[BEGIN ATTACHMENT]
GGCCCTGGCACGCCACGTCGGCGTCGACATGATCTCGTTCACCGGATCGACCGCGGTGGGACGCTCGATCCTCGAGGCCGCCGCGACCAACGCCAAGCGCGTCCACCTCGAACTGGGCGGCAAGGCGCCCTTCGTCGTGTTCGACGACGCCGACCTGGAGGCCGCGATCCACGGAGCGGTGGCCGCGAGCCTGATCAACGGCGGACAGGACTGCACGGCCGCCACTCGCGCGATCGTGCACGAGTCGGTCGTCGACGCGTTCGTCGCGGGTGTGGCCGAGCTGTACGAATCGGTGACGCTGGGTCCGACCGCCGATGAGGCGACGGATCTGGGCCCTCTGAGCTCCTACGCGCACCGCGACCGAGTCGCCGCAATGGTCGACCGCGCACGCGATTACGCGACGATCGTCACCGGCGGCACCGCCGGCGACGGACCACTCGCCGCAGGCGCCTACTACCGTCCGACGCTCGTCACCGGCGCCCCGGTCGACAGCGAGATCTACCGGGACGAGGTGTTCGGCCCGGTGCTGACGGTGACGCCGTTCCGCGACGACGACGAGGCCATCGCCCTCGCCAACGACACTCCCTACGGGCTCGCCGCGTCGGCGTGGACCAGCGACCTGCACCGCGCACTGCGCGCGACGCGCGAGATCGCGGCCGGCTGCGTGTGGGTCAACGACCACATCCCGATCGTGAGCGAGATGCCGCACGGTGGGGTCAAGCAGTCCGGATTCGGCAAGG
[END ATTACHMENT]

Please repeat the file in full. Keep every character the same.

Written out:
GGCCCTGGCACGCCACGTCGGCGTCGACATGATCTCGTTCACCGGATCGACCGCGGTGGGACGCTCGATCCTCGAGGCCGCCGCGACCAACGCCAAGCGCGTCCACCTCGAACTGGGCGGCAAGGCGCCCTTCGTCGTGTTCGACGACGCCGACCTGGAGGCCGCGATCCACGGAGCGGTGGCCGCGAGCCTGATCAACGGCGGACAGGACTGCACGGCCGCCACTCGCGCGATCGTGCACGAGTCGGTCGTCGACGCGTTCGTCGCGGGTGTGGCCGAGCTGTACGAATCGGTGACGCTGGGTCCGACCGCCGATGAGGCGACGGATCTGGGCCCTCTGAGCTCCTACGCGCACCGCGACCGAGTCGCCGCAATGGTCGACCGCGCACGCGATTACGCGACGATCGTCACCGGCGGCACCGCCGGCGACGGACCACTCGCCGCAGGCGCCTACTACCGTCCGACGCTCGTCACCGGCGCCCCGGTCGACAGCGAGATCTACCGGGACGAGGTGTTCGGCCCGGTGCTGACGGTGACGCCGTTCCGCGACGACGACGAGGCCATCGCCCTCGCCAACGACACTCCCTACGGGCTCGCCGCGTCGGCGTGGACCAGCGACCTGCACCGCGCACTGCGCGCGACGCGCGAGATCGCGGCCGGCTGCGTGTGGGTCAACGACCACATCCCGATCGTGAGCGAGATGCCGCACGGTGGGGTCAAGCAGTCCGGATTCGGCAAGG